On one street corner in Lower Manhattan, the World Trade Center is still spoken of in the present tense, confusing some passers-by, enlightening many others.
"Now, every weekday, 50,000 people come to work in 12 million square feet of office, hotel and commercial space in the seven buildings in this city within a city," says the seven-foot-high Heritage Trails New York sign at Church and Cortlandt Streets, opposite ground zero.
The Alliance for Downtown New York, which maintains the 11-year-old Heritage Trails markers, has deliberately left this one untouched since 9/11 as an authentic — and poignant — remembrance of the trade center’s astonishing vitality.
But in recent days, the sign has been imperiled by construction crews working on the Fulton Street Transit Center.
It will be donated to the National September 11 Memorial and Museum at the World Trade Center, which is now under construction.
"We’re just honored and delighted to be the permanent custodians," said Jan Seidler Ramirez, the chief curator of the museum.
"The sign has been doing wonderful service — as it was intended — up until the last precarious few weeks of construction," she said, "because many visitors never knew the towers, never saw Lower Manhattan with the towers intact. I saw lots of people beginning to come up and read it and, for themselves, begin to process the present-tense description of the animation of the World Trade Center campus."
Ms. Ramirez said many passers-by "totally grasped the fact that this was a survivor artifact" and that foreign visitors whose command of English was not all that strong would probably not have been bothered by the anomalous verb tenses.
But she also said, "Others might have thought they were in on one of the biggest editorial gaffes of all time."
~The New York Times, Friday 29 February 02008 [p. C11, Business section, print edition]
It's impressive that this sign has been preserved in situ for so long -- 11 years total, and
seven six and a half years after 9/11, 02001. That is, it's been a "survivor artifact" in its present position for longer than it stood in the shadow of the WTC towers. These aren't huge timescales, of course, and little wonder that reconstruction at the site is finally relegating the object to a museum. The wonder is that, given the sensitivity of many Americans to painful reminders of the loss that day has come to represent, the sign has taken so long to be harvested and processed by the nostalgia machine.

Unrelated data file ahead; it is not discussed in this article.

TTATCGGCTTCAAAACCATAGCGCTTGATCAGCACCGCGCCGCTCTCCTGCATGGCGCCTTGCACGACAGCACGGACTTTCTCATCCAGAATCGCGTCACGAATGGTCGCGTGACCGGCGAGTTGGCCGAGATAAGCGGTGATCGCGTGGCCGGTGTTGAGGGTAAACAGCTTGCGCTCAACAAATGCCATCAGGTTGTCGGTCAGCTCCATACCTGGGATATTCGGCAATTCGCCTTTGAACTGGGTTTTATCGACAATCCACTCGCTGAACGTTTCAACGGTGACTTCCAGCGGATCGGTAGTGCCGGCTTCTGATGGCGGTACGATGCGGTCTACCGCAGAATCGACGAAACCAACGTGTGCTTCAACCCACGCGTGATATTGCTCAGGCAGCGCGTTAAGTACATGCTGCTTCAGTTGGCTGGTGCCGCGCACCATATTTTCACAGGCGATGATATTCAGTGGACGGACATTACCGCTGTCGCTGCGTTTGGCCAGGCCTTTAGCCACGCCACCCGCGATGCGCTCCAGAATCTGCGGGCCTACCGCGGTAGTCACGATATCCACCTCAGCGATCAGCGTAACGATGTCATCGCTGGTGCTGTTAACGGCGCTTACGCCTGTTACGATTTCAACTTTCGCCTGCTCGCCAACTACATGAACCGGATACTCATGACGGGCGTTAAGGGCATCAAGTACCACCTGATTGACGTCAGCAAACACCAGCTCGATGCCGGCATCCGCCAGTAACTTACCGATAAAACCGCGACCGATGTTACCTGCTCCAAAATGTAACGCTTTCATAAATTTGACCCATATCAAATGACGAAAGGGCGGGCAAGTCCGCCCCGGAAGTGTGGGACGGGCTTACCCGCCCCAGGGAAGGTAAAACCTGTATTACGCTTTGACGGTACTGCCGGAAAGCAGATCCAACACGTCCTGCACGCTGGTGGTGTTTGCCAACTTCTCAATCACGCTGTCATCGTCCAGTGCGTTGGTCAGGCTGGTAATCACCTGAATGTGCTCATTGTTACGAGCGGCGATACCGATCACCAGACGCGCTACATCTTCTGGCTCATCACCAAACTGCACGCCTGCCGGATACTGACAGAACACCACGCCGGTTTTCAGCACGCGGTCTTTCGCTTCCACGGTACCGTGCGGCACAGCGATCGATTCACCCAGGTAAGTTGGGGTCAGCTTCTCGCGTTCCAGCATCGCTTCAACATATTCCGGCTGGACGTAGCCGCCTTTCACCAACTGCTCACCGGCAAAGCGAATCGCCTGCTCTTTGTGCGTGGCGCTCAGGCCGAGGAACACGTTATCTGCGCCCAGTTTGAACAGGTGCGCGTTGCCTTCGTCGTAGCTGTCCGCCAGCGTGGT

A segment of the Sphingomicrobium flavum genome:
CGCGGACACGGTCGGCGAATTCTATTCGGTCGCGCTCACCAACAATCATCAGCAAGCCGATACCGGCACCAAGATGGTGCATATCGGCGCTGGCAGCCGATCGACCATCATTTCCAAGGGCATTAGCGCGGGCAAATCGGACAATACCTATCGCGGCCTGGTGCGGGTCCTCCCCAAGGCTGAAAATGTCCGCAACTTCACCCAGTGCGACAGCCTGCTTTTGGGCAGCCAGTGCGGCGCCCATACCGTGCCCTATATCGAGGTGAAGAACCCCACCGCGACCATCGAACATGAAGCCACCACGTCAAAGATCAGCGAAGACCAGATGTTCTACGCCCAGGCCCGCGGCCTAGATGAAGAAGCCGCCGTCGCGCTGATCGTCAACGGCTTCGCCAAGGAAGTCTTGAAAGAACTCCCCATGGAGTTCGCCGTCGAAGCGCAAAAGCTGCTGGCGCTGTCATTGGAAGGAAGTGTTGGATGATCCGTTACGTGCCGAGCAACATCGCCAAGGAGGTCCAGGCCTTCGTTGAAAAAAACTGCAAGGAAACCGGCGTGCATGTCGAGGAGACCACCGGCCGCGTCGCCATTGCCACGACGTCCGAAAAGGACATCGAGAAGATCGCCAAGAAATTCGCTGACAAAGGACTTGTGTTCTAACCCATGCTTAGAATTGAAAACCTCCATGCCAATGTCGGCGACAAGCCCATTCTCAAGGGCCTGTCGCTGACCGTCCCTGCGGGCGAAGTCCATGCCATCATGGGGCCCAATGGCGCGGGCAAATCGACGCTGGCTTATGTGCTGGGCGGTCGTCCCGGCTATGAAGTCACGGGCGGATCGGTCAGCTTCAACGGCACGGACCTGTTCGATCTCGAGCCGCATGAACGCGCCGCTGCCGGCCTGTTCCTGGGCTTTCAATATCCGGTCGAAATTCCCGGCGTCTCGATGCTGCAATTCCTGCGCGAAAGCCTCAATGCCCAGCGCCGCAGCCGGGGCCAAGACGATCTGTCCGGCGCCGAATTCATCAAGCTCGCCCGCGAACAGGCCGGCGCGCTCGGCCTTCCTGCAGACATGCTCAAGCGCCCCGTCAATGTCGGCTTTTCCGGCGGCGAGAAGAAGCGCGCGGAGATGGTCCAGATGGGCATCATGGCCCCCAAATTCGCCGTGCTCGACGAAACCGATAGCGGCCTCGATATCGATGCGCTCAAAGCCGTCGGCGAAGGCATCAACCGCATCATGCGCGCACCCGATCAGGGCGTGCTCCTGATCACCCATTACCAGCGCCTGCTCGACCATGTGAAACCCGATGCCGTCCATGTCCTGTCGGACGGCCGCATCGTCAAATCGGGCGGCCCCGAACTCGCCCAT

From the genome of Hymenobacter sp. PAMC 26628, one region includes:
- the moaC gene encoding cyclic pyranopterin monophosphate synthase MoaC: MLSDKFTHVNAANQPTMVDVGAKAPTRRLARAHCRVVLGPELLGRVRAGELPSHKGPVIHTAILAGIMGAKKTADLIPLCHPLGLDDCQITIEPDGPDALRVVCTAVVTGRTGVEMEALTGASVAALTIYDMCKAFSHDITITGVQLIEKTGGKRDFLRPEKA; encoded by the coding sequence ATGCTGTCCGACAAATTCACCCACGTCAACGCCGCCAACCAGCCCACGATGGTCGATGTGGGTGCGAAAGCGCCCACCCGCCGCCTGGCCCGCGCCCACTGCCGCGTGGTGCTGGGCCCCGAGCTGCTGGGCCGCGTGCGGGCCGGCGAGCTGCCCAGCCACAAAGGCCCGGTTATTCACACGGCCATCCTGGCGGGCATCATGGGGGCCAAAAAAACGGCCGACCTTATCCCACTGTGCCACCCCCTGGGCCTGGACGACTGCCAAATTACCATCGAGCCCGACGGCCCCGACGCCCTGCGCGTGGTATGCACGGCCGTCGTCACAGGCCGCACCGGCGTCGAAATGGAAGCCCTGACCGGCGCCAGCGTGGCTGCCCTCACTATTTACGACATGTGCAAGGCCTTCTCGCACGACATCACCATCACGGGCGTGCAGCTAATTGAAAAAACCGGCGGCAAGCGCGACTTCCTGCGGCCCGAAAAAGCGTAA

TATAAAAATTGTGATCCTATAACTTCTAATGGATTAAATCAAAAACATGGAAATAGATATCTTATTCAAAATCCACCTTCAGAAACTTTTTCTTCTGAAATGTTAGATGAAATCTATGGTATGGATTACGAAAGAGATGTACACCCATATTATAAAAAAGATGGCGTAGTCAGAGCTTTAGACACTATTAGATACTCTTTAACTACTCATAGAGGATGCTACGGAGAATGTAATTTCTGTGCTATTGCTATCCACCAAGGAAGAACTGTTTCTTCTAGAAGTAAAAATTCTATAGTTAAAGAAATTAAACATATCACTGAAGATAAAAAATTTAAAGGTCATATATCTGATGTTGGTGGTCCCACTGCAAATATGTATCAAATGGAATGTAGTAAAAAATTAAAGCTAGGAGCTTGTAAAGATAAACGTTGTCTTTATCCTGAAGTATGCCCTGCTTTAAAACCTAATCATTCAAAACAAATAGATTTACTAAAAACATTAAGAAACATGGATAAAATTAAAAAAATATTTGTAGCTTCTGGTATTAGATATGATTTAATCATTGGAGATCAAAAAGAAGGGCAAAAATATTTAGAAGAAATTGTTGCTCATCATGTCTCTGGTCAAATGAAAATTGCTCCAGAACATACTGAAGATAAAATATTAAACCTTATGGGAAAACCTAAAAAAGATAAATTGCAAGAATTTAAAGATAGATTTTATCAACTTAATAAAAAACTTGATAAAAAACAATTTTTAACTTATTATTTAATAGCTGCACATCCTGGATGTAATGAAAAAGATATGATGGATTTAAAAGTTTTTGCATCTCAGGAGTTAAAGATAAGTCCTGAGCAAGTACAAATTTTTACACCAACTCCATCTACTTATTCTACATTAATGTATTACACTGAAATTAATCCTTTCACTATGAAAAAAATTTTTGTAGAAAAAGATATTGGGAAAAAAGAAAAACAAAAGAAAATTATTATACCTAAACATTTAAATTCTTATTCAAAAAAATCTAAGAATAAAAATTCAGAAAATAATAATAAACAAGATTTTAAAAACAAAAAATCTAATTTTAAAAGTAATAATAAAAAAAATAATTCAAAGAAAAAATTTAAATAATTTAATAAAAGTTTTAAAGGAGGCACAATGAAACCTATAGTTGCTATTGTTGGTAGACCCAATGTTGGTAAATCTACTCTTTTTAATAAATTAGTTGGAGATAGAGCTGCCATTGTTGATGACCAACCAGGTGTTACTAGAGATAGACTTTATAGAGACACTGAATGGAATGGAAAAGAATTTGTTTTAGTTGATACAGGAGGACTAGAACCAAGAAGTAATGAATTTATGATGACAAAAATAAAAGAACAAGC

And yet, I would venture, this fascinating anachronism is (or was? -- perhaps by the time you read these words, the past tense will be necessary) infinitely more interesting in the street where it stands (stood) than it will ever be in a museum, its future (present) home. That change of context is bound to render it safer and -- to precisely that extent -- more dull; just one historical relic among many, an occasion of cognitive dissonance and enlightenment no longer. Contra Indiana "That belongs in a museum" Jones, sometimes the valuable artifact does not belong in a museum, but can serve as a more effective and arresting portal to another time in its original environs; without extraneous explanation (or, in the words of Steven Johnson, "flashing arrows").
The bemused tourist encountering this sign in the street post-9/11 is unwittingly cast as an archaeologist of the recent past. She is challenged to come to terms with a fragment of a world gone by that is, as much as any ancient civilisation, irretrievably lost. The cognitive (re)construction process that, we surmise, has to occur in order to make sense of this experience, is symmetrical (but not identical) to the moment of encounter with an "impossible" future object.
That is to say, this report describes the moment of an encounter with a puzzling object which I think functions similarly to certain artifacts from the future. What we call "found futures" -- scenarios made manifest, then left lying around to seed such unexpected encounters -- are as this article says, "confusing" to some, and "enlightening" to others.